It is estimated that almost 30-40 percent of the policies are sold through the bancassurance channel in India.
The vision was simple. Walk in to any bank branch and get access to multiple insurance policies at the same time. This way, not only will banks not force their group company’s policies but access to insurance was to be made easier as well. However, almost two years after Insurance Regulatory and Development Authority of India (IRDAI) allowed banks to sell products of multiple insurers, large banks have chosen to stay away.
According to IRDAI norms, a bank can sell products of three life, three non-life and three standalone health insurers each. While initially the plan was to make it mandatory for all banks to open up their branches to multiple insurers, following stiff resistance from public sector banks, this proposal was withdrawn.
Previously, the bancassurance model meant that banks as corporate agents could only sell products of one life, one non-life and one standalone health insurer.
Among the private sector players, IndusInd Bank was the first player to enter into an agreement with Reliance General Insurance to sell the latter’s products across their branches. Later, banks like Axis Bank and Bank of Baroda also came forward to open up their network to other insurers.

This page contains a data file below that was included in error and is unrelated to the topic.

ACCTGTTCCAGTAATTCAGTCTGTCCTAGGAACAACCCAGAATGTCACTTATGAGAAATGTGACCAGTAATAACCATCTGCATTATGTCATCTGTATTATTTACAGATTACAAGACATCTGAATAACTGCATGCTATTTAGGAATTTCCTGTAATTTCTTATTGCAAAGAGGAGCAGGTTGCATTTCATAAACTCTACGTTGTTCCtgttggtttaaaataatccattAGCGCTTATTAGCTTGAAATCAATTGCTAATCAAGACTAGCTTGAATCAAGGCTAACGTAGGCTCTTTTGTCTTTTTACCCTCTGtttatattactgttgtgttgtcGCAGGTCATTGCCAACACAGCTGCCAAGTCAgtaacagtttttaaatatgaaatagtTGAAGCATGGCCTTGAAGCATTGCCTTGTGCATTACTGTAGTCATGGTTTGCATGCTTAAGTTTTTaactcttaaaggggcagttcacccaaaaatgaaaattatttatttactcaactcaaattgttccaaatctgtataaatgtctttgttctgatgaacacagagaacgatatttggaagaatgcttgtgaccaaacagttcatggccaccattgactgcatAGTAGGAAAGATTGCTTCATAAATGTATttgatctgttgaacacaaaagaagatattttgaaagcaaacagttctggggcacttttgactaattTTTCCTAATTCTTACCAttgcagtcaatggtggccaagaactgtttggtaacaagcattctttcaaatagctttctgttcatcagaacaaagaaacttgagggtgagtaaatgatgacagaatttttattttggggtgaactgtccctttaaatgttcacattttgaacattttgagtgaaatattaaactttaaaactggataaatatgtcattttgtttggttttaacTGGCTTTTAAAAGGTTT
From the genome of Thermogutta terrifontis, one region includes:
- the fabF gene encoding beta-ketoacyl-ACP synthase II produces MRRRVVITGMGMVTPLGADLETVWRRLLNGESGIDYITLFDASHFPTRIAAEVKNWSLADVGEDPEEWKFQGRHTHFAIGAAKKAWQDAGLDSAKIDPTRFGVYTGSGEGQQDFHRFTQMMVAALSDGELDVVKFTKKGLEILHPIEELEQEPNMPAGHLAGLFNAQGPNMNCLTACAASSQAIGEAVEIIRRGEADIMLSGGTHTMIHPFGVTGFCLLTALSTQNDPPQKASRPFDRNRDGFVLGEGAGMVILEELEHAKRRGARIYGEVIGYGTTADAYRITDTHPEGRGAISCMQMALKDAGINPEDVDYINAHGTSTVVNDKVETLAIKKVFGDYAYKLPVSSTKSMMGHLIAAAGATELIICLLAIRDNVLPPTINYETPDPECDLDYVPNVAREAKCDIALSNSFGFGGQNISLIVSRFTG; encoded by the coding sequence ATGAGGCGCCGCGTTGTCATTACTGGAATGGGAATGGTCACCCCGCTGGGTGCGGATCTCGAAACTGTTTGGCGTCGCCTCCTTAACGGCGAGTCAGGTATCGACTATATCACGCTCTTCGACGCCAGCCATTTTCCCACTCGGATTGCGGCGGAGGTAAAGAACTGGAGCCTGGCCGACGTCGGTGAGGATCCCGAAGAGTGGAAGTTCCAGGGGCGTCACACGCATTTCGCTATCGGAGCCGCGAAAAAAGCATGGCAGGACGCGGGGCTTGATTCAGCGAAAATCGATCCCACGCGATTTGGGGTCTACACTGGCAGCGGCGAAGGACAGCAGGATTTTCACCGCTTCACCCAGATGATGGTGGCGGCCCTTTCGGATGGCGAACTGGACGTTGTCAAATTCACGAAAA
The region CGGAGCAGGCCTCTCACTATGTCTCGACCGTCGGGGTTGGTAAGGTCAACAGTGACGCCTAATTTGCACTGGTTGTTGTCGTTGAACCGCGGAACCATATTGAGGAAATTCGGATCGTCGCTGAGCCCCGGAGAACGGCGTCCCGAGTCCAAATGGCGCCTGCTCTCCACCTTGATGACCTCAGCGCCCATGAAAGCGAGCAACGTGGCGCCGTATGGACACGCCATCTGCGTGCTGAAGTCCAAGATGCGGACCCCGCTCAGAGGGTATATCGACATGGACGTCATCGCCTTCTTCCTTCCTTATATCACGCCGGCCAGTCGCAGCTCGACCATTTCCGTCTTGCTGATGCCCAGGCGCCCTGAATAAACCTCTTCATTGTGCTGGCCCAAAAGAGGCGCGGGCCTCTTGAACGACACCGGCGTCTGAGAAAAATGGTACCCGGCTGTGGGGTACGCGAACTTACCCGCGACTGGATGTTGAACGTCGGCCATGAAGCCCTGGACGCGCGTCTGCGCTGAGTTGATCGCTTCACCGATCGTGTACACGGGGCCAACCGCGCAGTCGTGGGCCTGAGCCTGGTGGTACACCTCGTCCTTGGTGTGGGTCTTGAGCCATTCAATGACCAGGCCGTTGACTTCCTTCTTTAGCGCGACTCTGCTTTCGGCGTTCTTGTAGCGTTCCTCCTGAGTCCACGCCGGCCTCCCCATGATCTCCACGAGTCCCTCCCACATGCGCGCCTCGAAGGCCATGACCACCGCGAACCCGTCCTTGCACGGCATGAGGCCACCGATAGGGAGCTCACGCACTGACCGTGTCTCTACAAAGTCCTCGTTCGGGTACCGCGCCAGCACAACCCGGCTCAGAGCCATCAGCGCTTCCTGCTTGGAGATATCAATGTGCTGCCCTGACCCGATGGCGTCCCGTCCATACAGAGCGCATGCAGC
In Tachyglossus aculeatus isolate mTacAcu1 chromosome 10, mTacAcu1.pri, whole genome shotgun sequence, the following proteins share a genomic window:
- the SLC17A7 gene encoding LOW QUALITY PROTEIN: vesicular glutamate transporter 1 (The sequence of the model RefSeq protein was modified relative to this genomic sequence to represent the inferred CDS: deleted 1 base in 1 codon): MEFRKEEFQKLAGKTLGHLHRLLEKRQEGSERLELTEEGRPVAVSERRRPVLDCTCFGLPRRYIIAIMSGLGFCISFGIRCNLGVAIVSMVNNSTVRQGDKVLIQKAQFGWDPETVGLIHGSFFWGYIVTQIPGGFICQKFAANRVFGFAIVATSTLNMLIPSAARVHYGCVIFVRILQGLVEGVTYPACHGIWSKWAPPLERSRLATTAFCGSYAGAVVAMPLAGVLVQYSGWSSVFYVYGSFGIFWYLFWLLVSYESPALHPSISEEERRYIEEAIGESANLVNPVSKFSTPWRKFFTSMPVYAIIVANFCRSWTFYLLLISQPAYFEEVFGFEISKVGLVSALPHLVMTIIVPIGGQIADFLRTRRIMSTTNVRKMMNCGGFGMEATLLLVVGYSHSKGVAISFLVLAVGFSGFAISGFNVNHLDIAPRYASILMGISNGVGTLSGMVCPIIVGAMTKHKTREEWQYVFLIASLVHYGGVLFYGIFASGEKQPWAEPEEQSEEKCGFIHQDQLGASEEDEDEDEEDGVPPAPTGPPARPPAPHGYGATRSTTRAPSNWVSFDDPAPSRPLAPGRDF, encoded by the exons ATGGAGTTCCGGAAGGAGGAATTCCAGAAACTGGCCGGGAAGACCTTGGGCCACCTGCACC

Here, Bank of Baroda has been among the most active among the public sector banks with respect to the tie-ups.
It is estimated that almost 30-40 percent of the policies are sold through the bancassurance channel in India. The rest is sold by insurance agents and less than 5 percent is through the direct channel.
A regulatory official said that they will seek a formal path to opening up from the bank boards from the next financial year onwards. This would force banks to disclose the timeline they have in mind to open up their branches.
“Some banks have expressed their inability to open up since they are promoters of insurance companies. They may be given some more time,” the official added.
Apart from Axis Bank, other private banks have also entered into multiple tie-ups. In May 2016, IndusInd Bank announced that it has entered into a tie-up with Reliance General Insurance to distribute its insurance products across all its bank branches. This was one of the first private sector bank agreements signed after the new corporate agents norms came into being.
Data shows that the bancassurance market size is around Rs 12,000 and is driven largely by unit-linked insurance policy sale. There is still a large scope since public sector banks with more than 400 million accounts have an insurance penetration of just over 2 percent. It is estimated that increase of penetration in the public sector banks alone to 15 percent, can add 50-70 million customers and generate additional Rs 60,000 crore in life insurance premium in the next five years.Double regulation has also lead to banks shying away from opening up their branches. According to new norms by the banking regulator, banks will be liable for penalty for misselling of insurance by the banking ombudsman too, apart from IRDAI.